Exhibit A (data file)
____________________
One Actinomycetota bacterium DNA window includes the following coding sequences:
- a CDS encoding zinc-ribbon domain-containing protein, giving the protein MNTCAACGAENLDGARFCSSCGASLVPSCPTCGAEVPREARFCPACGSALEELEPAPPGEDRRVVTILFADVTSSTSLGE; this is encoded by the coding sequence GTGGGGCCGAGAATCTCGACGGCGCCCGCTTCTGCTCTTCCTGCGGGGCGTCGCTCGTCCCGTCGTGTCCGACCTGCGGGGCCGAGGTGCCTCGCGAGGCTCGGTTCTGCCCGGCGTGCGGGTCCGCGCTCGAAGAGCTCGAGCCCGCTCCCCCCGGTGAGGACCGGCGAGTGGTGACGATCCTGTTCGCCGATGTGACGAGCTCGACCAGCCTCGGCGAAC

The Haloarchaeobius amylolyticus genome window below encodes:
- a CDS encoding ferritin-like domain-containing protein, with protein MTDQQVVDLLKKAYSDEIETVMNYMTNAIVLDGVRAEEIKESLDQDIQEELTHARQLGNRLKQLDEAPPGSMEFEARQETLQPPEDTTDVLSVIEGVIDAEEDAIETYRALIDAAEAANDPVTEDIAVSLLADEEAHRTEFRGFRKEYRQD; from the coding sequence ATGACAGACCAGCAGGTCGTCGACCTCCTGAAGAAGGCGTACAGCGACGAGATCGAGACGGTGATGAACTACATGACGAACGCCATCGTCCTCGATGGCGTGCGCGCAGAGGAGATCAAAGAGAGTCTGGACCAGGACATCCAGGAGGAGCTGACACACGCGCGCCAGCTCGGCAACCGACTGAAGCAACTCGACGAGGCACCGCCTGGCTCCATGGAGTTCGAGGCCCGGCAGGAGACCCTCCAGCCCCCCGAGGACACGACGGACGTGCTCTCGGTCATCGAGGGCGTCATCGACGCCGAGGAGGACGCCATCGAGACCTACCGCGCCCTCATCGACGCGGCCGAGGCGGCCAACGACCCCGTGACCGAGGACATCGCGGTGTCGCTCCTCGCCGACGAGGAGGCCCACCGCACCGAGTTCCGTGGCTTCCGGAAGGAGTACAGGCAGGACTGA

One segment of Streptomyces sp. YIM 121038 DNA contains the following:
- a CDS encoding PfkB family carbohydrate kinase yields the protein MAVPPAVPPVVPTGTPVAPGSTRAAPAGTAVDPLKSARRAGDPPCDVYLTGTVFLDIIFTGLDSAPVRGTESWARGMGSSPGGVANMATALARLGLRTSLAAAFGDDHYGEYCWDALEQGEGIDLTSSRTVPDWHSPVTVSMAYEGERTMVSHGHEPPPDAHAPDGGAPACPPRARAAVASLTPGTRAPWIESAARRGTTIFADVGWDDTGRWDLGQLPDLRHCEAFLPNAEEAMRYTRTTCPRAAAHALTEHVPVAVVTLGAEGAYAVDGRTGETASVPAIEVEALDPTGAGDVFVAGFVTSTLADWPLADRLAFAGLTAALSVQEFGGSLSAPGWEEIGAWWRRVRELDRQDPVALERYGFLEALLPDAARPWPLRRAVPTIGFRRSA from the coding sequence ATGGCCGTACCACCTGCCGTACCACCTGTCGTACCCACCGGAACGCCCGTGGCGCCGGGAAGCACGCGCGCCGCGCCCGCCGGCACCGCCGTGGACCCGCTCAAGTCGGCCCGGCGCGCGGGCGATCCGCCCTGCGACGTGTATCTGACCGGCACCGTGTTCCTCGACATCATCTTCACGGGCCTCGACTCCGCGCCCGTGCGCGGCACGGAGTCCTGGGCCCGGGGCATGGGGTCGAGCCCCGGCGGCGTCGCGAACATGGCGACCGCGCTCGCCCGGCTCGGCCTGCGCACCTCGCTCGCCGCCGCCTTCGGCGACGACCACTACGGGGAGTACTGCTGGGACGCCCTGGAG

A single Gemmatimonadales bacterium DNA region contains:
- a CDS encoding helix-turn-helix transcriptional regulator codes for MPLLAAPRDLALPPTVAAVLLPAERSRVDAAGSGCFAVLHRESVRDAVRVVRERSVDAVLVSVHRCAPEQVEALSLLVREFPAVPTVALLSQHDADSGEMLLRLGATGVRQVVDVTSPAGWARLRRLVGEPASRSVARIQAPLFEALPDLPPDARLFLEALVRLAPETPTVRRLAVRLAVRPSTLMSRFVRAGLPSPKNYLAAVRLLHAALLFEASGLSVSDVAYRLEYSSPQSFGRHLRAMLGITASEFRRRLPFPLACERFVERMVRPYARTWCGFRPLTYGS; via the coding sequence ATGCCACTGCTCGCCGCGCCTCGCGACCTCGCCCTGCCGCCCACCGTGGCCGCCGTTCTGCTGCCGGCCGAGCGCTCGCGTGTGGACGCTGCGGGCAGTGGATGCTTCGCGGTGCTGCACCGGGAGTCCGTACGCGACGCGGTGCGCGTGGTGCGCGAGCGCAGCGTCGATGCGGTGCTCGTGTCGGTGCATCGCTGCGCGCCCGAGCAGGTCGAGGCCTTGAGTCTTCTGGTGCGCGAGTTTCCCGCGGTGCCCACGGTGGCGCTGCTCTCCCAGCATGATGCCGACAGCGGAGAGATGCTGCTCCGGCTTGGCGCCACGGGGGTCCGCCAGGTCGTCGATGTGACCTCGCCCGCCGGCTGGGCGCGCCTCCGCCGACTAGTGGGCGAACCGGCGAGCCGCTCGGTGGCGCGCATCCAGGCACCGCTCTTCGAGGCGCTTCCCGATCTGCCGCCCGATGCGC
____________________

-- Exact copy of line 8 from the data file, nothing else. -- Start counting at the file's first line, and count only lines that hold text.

- a CDS encoding helix-turn-helix transcriptional regulator codes for MPLLAAPRDLALPPTVAAVLLPAERSRVDAAGSGCFAVLHRESVRDAVRVVRERSVDAVLVSVHRCAPEQVEALSLLVREFPAVPTVALLSQHDADSGEMLLRLGATGVRQVVDVTSPAGWARLRRLVGEPASRSVARIQAPLFEALPDLPPDARLFLEALVRLAPETPTVRRLAVRLAVRPSTLMSRFVRAGLPSPKNYLAAVRLLHAALLFEASGLSVSDVAYRLEYSSPQSFGRHLRAMLGITASEFRRRLPFPLACERFVERMVRPYARTWCGFRPLTYGS; via the coding sequence ATGCCACTGCTCGCCGCGCCTCGCGACCTCGCCCTGCCGCCCACCGTGGCCGCCGTTCTGCTGCCGGCCGAGCGCTCGCGTGTGGACGCTGCGGGCAGTGGATGCTTCGCGGTGCTGCACCGGGAGTCCGTACGCGACGCGGTGCGCGTGGTGCGCGAGCGCAGCGTCGATGCGGTGCTCGTGTCGGTGCATCGCTGCGCGCCCGAGCAGGTCGAGGCCTTGAGTCTTCTGGTGCGCGAGTTTCCCGCGGTGCCCACGGTGGCGCTGCTCTCCCAGCATGATGCCGACAGCGGAGAGATGCTGCTCCGGCTTGGCGCCACGGGGGTCCGCCAGGTCGTCGATGTGACCTCGCCCGCCGGCTGGGCGCGCCTCCGCCGACTAGTGGGCGAACCGGCGAGCCGCTCGGTGGCGCGCATCCAGGCACCGCTCTTCGAGGCGCTTCCCGATCTGCCGCCCGATGCGC